By Dr. Chibugo Okoli (Guest Writer)
The maternal mortality ratio in Nigeria is estimated at 512 per 100,000 live births whilst non-communicable diseases (NCDs) accounted for 27% of total deaths in 2008. The Federal Ministry of Health (FMOH) has demonstrated its commitment to address NCDs via the creation of an NCDs division, the development of a national non-communicable diseases (NCDs) multi-sectorial plan (2019 – 2025) and the inclusion of coverage for diabetes and hypertension (HTN) as part of the Basic Health Care Provision Fund (BHCPF). There has been limited attention, however, paid to the unique vulnerabilities of women of reproductive age (WRA) with NCDs and associated risk factors, despite the substantial burden of NCD-related ‘indirect causes’ of maternal mortality and morbidity (MMM) among women of reproductive age. A systemic approach to improving maternal health needs to address the global burden of NCDs contributing to maternal morbidity and mortality.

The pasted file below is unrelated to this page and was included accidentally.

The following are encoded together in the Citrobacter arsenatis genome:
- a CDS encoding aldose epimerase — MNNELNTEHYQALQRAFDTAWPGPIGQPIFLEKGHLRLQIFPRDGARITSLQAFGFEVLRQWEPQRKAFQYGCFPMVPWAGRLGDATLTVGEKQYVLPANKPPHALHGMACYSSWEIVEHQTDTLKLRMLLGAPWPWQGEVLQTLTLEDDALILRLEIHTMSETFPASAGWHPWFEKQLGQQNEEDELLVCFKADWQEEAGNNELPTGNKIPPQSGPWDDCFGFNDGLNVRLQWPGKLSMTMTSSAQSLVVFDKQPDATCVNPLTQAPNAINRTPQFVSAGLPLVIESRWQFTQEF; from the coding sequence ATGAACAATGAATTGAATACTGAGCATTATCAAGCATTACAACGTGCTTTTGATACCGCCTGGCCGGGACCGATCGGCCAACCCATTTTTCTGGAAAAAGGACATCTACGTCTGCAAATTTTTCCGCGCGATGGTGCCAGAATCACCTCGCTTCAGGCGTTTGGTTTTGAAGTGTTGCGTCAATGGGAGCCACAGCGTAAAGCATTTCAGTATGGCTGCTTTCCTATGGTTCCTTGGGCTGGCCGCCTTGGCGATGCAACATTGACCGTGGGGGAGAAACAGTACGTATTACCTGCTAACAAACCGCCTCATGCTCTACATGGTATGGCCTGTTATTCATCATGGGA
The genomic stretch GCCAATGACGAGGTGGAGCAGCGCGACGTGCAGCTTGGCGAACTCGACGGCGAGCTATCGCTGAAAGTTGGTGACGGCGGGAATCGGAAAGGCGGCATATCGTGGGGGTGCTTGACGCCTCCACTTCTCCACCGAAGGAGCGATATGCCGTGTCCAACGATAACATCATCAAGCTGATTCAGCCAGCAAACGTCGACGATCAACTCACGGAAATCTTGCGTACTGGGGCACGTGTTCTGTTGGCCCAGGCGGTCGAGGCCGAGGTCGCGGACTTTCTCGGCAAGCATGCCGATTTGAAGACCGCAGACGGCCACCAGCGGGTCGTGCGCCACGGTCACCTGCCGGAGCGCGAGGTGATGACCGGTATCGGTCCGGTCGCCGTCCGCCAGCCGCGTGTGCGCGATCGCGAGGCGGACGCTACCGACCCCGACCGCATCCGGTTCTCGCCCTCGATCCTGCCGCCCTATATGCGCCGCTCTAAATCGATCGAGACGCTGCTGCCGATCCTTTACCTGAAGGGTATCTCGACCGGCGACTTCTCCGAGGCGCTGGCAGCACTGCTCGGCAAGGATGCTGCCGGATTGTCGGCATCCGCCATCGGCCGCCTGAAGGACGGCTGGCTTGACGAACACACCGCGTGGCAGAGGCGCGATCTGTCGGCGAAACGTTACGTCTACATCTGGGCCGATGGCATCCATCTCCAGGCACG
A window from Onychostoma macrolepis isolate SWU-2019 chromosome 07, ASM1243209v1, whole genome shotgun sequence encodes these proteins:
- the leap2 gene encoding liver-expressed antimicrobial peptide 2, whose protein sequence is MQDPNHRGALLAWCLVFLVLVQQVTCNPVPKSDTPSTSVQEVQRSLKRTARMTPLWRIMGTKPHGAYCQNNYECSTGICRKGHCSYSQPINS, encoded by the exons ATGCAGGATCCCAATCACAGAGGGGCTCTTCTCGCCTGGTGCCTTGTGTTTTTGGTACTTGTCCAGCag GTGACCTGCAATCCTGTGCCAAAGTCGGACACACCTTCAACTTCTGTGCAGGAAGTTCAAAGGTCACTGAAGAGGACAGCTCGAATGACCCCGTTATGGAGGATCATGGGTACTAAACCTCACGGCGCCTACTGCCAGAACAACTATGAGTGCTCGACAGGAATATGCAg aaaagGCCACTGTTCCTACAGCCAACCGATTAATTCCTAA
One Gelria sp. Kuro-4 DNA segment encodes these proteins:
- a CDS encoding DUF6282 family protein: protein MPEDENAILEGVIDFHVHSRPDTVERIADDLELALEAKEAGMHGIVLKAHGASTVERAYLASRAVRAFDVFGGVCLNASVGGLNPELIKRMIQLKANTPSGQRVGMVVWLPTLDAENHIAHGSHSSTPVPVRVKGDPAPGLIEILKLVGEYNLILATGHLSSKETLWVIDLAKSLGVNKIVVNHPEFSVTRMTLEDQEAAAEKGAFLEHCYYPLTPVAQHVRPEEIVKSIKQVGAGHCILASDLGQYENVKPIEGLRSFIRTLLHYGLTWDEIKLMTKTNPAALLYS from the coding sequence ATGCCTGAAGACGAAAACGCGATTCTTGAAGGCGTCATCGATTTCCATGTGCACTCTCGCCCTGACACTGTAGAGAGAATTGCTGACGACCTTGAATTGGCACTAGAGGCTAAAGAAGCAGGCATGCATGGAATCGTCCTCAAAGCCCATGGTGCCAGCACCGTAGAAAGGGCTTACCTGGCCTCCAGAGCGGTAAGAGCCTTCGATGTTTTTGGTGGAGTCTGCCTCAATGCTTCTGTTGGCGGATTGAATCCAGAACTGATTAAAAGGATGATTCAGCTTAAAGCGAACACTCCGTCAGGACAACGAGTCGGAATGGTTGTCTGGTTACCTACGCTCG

Partnership for Quality of Care
In November 2018, MSD for Mothers funded the consortium of Jhpiego, mDoc and Health Strategy Delivery Foundation (HSDF) to develop and pilot a Quality of Care (QoC) model to prevent and manage risk factors for indirect causes of maternal morbidity and mortality (MMM) associated with pre-eclampsia/eclampsia (PE/E) as part of maternal health (MH) and reproductive health (RH) services in Lagos State and the Federal Capital Territory (FCT).
An initial assessment in two LGAs in Lagos State, Alimosho and Ikorodu, and Area Councils in the FCT, Bwari and AMAC, demonstrated a high prevalence of risk factors for indirect causes of MMM, low knowledge among providers and women and low quality of care. As a result, the project supported the participatory design of a woman-centered QoC model. This functioned to improve prevention and to manage best practices for leading risk factors for the indirect causes of MMM; high blood pressure, anemia, diabetes and obesity.